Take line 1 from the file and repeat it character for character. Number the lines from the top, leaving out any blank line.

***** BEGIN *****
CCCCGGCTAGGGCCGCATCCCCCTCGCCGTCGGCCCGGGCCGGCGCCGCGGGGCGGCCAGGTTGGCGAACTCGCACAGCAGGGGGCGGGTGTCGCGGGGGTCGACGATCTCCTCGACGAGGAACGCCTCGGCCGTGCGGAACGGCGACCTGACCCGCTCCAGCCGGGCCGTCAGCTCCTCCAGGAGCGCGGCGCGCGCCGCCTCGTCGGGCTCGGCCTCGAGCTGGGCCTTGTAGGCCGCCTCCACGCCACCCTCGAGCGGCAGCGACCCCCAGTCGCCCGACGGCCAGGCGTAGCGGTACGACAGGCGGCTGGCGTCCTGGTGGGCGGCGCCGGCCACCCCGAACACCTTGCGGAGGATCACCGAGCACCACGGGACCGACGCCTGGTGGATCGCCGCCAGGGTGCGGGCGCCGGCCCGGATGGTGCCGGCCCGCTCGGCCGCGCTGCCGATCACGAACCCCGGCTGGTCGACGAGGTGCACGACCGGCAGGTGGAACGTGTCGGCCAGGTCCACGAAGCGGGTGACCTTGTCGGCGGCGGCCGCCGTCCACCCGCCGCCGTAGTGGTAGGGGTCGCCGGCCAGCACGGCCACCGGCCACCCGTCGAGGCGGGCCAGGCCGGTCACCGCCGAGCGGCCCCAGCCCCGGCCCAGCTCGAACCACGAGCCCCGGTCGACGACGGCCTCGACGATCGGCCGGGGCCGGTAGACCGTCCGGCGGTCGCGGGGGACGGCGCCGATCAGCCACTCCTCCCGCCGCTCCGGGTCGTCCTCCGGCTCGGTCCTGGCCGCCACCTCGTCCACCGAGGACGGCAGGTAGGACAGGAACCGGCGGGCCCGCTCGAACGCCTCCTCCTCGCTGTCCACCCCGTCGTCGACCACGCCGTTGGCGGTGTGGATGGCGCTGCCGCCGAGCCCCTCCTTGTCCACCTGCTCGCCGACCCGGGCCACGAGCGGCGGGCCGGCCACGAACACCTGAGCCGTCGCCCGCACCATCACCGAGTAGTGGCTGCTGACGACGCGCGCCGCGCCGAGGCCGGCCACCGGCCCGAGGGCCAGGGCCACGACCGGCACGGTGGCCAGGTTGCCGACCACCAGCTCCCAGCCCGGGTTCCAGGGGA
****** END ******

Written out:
CCCCGGCTAGGGCCGCATCCCCCTCGCCGTCGGCCCGGGCCGGCGCCGCGGGGCGGCCAGGTTGGCGAACTCGCACAGCAGGGGGCGGGTGTCGCGGGGGTCGACGATCTCCTCGACGAGGAACGCCTCGGCCGTGCGGAACGGCGACCTGACCCGCTCCAGCCGGGCCGTCAGCTCCTCCAGGAGCGCGGCGCGCGCCGCCTCGTCGGGCTCGGCCTCGAGCTGGGCCTTGTAGGCCGCCTCCACGCCACCCTCGAGCGGCAGCGACCCCCAGTCGCCCGACGGCCAGGCGTAGCGGTACGACAGGCGGCTGGCGTCCTGGTGGGCGGCGCCGGCCACCCCGAACACCTTGCGGAGGATCACCGAGCACCACGGGACCGACGCCTGGTGGATCGCCGCCAGGGTGCGGGCGCCGGCCCGGATGGTGCCGGCCCGCTCGGCCGCGCTGCCGATCACGAACCCCGGCTGGTCGACGAGGTGCACGACCGGCAGGTGGAACGTGTCGGCCAGGTCCACGAAGCGGGTGACCTTGTCGGCGGCGGCCGCCGTCCACCCGCCGCCGTAGTGGTAGGGGTCGCCGGCCAGCACGGCCACCGGCCACCCGTCGAGGCGGGCCAGGCCGGTCACCGCCGAGCGGCCCCAGCCCCGGCCCAGCTCGAACCACGAGCCCCGGTCGACGACGGCCTCGACGATCGGCCGGGGCCGGTAGACCGTCCGGCGGTCGCGGGGGACGGCGCCGATCAGCCACTCCTCCCGCCGCTCCGGGTCGTCCTCCGGCTCGGTCCTGGCCGCCACCTCGTCCACCGAGGACGGCAGGTAGGACAGGAACCGGCGGGCCCGCTCGAACGCCTCCTCCTCGCTGTCCACCCCGTCGTCGACCACGCCGTTGGCGGTGTGGATGGCGCTGCCGCCGAGCCCCTCCTTGTCCACCTGCTCGCCGACCCGGGCCACGAGCGGCGGGCCGGCCACGAACACCTGAGCCGTCGCCCGCACCATCACCGAGTAGTGGCTGCTGACGACGCGCGCCGCGCCGAGGCCGGCCACCGGCCCGAGGGCCAGGGCCACGACCGGCACGGTGGCCAGGTTGCCGACCACCAGCTCCCAGCCCGGGTTCCAGGGGA